This fast-food juggernaut doesn't post daily on Snapchat, but when it does, it's usually an extensive look into a new offering or a deeper dive into product sourcing.
For instance, they covered the company's dedication toward responsible fish sourcing in a multi-day Snapchat story that featured actual fisherman who sell some of their harvest to McDonald's. They also outlined how the fish are responsibly found, and how the machines and technology are used to make sure the environment and habitat isn't destroyed.
This idea goes beyond food. If there is something controversial (or unknown) with your brand or products, it's worth showing customers an in-depth look into the process. Users can see firsthand what makes up your products or services. Whether it's clothes or estimates for roofing, letting users see 'behind the curtain' can make them feel more comfortable buying your products or working with you.
The Kardashians are a powerhouse brand and a unique quasi-corporation that have used their likenesses and lives to sell millions of dollars in app subscriptions, clothing, makeup, beauty products, and more. Like them or not, they make a lot of money by giving fans a front row seat to their lives.
Each of the Kardashian sisters has her own Snapchat channel, and they all publish Snaps and stories that focus on their specific verticals. These, in turn, tie into their apps.
For instance, Kim has made millions from her app, Kim Kardashian: Hollywood. It has been downloaded 45 million timesand has likely netted around $45 million in straight profit. On Snapchat she frequently shares new approvals and updates she's working on with her team, as well as stories in support of her sisters and their entrepreneurial efforts.
This drives more interest to users who are already on their smartphones, and it is easy for them to download Kim's game or check out her other apps (like Kimoji).
If you are promoting a new service (especially digital options, like a new website or digital product), use these tactics from the Kardashians: Tie in your regular updates with what you're known for to drive interest back to your platforms outside of Snapchat.
The Sprint Center, an event venue in downtown Kansas City, regularly hosts concerts and sporting events. It often has Snapchat geofilters that audience members can use for their Snaps, which is great for both users and the Sprint Center: Users enjoy a new, special filter, and Sprint Center gets additional promotion for their venue. This marketing technique hinges on other Snapchat users viewing these filters, asking their friends where they are, and then following the venue's events or social media.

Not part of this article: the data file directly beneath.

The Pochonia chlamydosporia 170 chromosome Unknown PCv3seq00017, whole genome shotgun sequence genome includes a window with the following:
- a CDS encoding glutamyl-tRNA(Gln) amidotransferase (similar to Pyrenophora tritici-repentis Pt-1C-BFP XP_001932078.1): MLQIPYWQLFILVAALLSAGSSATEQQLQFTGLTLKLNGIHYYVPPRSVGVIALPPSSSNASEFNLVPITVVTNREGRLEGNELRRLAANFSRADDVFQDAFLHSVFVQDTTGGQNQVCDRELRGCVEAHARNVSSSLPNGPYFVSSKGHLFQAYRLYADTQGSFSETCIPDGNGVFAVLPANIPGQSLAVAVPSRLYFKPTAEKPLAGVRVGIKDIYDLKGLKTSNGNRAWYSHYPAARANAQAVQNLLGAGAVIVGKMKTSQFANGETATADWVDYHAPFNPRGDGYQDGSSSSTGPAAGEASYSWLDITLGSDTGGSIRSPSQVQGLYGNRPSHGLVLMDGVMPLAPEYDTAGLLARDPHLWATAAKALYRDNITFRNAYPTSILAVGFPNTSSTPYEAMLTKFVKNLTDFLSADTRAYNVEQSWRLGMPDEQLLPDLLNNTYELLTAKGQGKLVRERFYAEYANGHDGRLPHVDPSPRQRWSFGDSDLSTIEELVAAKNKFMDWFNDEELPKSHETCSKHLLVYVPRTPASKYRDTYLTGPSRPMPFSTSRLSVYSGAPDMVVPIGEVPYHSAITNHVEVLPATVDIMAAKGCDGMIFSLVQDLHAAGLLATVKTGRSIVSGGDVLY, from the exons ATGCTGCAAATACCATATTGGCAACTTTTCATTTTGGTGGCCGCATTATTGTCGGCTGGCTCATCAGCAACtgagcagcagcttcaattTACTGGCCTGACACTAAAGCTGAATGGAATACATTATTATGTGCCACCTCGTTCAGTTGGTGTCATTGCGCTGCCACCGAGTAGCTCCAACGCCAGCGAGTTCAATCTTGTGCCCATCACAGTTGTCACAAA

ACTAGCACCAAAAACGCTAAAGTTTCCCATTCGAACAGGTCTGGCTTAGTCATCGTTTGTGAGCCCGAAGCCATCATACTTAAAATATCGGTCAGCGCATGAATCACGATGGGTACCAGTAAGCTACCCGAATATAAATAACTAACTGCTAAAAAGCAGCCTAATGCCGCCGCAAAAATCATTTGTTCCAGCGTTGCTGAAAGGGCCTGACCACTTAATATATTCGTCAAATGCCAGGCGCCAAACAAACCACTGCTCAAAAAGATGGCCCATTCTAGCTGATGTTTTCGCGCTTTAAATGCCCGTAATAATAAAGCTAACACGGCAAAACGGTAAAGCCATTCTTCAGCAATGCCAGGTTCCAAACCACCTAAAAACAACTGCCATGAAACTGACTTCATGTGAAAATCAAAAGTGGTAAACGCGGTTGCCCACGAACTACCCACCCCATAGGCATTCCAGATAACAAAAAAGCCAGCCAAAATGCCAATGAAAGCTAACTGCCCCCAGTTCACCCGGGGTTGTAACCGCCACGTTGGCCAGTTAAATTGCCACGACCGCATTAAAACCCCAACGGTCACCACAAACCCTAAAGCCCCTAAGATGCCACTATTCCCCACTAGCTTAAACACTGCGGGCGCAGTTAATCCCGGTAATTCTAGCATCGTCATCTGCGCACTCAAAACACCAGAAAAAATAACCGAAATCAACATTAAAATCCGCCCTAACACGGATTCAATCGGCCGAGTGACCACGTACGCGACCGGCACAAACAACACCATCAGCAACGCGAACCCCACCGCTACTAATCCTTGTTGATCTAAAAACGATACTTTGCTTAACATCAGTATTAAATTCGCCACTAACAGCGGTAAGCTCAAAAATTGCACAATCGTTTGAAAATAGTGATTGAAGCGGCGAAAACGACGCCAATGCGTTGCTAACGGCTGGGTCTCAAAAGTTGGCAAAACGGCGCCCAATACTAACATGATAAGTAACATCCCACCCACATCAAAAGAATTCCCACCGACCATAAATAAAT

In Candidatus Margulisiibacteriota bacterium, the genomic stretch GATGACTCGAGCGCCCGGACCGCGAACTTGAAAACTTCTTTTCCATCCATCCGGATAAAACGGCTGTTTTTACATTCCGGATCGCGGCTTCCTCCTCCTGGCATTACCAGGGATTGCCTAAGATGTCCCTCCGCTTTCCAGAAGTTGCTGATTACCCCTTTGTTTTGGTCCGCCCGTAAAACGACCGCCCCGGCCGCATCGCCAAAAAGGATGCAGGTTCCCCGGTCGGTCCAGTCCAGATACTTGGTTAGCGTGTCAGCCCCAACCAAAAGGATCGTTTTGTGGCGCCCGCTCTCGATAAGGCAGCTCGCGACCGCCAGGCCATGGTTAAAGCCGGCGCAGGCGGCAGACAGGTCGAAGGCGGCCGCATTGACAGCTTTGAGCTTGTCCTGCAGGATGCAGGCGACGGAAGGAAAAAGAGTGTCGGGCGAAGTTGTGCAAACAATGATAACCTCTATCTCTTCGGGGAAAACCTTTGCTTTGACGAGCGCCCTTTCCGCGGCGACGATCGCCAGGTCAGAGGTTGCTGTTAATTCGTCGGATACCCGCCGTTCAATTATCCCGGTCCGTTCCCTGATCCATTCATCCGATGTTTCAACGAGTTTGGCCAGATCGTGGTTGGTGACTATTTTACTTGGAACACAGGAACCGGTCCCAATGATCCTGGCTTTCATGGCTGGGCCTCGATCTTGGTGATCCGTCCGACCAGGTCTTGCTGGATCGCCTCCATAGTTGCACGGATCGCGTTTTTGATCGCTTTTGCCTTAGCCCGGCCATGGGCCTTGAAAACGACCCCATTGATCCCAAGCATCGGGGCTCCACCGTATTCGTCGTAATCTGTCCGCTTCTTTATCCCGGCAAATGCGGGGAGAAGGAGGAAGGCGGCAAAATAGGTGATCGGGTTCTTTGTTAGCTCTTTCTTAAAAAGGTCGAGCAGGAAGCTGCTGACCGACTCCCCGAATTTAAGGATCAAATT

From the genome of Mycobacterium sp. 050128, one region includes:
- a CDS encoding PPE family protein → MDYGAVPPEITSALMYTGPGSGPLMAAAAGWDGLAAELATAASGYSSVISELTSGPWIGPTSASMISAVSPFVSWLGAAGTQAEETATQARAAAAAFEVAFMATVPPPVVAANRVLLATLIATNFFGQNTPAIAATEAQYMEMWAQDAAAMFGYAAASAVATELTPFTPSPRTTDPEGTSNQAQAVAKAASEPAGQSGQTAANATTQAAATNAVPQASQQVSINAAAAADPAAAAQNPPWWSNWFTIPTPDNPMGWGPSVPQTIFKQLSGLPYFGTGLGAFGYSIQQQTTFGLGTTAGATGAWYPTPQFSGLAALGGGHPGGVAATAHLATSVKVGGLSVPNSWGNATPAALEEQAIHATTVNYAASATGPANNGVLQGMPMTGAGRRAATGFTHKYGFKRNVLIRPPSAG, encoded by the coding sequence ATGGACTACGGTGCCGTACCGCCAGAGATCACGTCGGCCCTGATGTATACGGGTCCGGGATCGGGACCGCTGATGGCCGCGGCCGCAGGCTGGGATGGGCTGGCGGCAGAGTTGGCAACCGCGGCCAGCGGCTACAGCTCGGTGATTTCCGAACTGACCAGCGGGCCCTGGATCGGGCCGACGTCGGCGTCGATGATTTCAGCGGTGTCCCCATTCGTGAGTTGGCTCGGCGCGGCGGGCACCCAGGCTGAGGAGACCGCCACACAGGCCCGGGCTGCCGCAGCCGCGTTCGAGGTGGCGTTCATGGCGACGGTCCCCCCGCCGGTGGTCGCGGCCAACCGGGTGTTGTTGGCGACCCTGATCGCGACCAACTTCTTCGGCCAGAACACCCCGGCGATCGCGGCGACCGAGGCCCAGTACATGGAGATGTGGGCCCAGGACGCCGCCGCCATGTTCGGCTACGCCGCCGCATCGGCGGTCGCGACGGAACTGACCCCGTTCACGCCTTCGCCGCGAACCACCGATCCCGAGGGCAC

On-demand geofilters allow brand logos and trademarks, and can still be relatively affordable. (They currently start at $5 for 20,000 square feet.) Snapchat also allows community geofilters, which are created for community landmarks (like town names and universities) that are free of charge.
If your company hosts an event, if there's a community event in your city where you can expect a lot of foot traffic, or if you have a new product launch you want to promote in your local area, consider using geofilters as a way to reach local Snapchat users that may already be taking photos and videos at your location. This is an easy way to stay in front of users and their followers without having to maintain an active profile (i.e., post your own stories and Snaps) on the platform.
Snapchat provides analytics on usage and total views for geofilters, and while there's little information on the impact of geofilters on sales or brand awareness, companies and organizations are excited about the potential. For example, the University of New Hampshire held their annual Undergraduate Research Conference and created a geofilter that was live and available for anyone to use on campus for 12 hours. 'Even though the filter was only used 137 times, it generated over 26,000 views on Snapchat, which helped promote the event and the brand.'
If you're a large publisher, there is another way to get on Snapchat without having an active channel of your own. Some publishers have story channels, which Snapchat shows on a separate Discover page within the app, as well as in a bar that is on the same page as stories uploaded by users' friends.
Again, like with geofilters, there isn't a lot of publicly available data on how publishers benefit from this service. Cosmopolitan, one of the limited number of publishers on the platform, reported an increase in viewers because of Discover, and saw their 'traffic go from about 1.8 million a day to 3 million viewers.'
There are currently just under a dozen publishers, including Cosmopolitan and Buzzfeed, that have Story channels. Users can subscribe to publishers just like they subscribe to friends', companies', and other people's updates. As the availability for this continues to grow, more content providers will have the opportunity to have their content in front of millions of Snapchat's daily users.
Trending current events have also been getting coverage on the Discover Stories. For example, NBC's coverage of the 2016 Rio Olympics was featured throughout the Games.
Whether you have a local business, you're a brand trying to show the story behind your products, or you work for a major publisher that wants to invest more on this growing social media platform, Snapchat has something for everyone. With a reach of 41 percent of all 18- to 34-year-olds in the U.S., Snapchat is worth trying out. Experiment with what works best for your brand and how you can effectively leverage your time and budget.
To get inspiration and check out specific brands and organizations, such as Amazon, Nordstrom, and the NFL, on Snapchat, check out ClickZ's list of brand Snapchat's usernames.